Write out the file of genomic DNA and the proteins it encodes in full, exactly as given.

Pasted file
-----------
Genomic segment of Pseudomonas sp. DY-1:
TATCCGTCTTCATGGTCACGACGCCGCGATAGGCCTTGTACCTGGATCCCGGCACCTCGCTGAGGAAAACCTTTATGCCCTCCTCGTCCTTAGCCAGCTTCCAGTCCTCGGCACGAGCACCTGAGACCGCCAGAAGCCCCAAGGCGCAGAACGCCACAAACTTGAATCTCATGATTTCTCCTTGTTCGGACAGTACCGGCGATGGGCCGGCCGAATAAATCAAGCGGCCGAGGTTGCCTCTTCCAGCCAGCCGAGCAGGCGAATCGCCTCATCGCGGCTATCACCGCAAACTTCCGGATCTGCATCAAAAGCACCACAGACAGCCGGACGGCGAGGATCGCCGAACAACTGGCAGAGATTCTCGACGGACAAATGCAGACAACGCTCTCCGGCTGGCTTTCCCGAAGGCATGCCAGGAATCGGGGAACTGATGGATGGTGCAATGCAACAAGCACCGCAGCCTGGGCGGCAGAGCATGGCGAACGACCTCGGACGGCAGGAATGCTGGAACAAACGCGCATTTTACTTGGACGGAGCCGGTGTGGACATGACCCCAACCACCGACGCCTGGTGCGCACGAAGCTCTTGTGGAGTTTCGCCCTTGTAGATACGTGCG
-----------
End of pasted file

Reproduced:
Genomic segment of Pseudomonas sp. DY-1:
TATCCGTCTTCATGGTCACGACGCCGCGATAGGCCTTGTACCTGGATCCCGGCACCTCGCTGAGGAAAACCTTTATGCCCTCCTCGTCCTTAGCCAGCTTCCAGTCCTCGGCACGAGCACCTGAGACCGCCAGAAGCCCCAAGGCGCAGAACGCCACAAACTTGAATCTCATGATTTCTCCTTGTTCGGACAGTACCGGCGATGGGCCGGCCGAATAAATCAAGCGGCCGAGGTTGCCTCTTCCAGCCAGCCGAGCAGGCGAATCGCCTCATCGCGGCTATCACCGCAAACTTCCGGATCTGCATCAAAAGCACCACAGACAGCCGGACGGCGAGGATCGCCGAACAACTGGCAGAGATTCTCGACGGACAAATGCAGACAACGCTCTCCGGCTGGCTTTCCCGAAGGCATGCCAGGAATCGGGGAACTGATGGATGGTGCAATGCAACAAGCACCGCAGCCTGGGCGGCAGAGCATGGCGAACGACCTCGGACGGCAGGAATGCTGGAACAAACGCGCATTTTACTTGGACGGAGCCGGTGTGGACATGACCCCAACCACCGACGCCTGGTGCGCACGAAGCTCTTGTGGAGTTTCGCCCTTGTAGATACGTGCG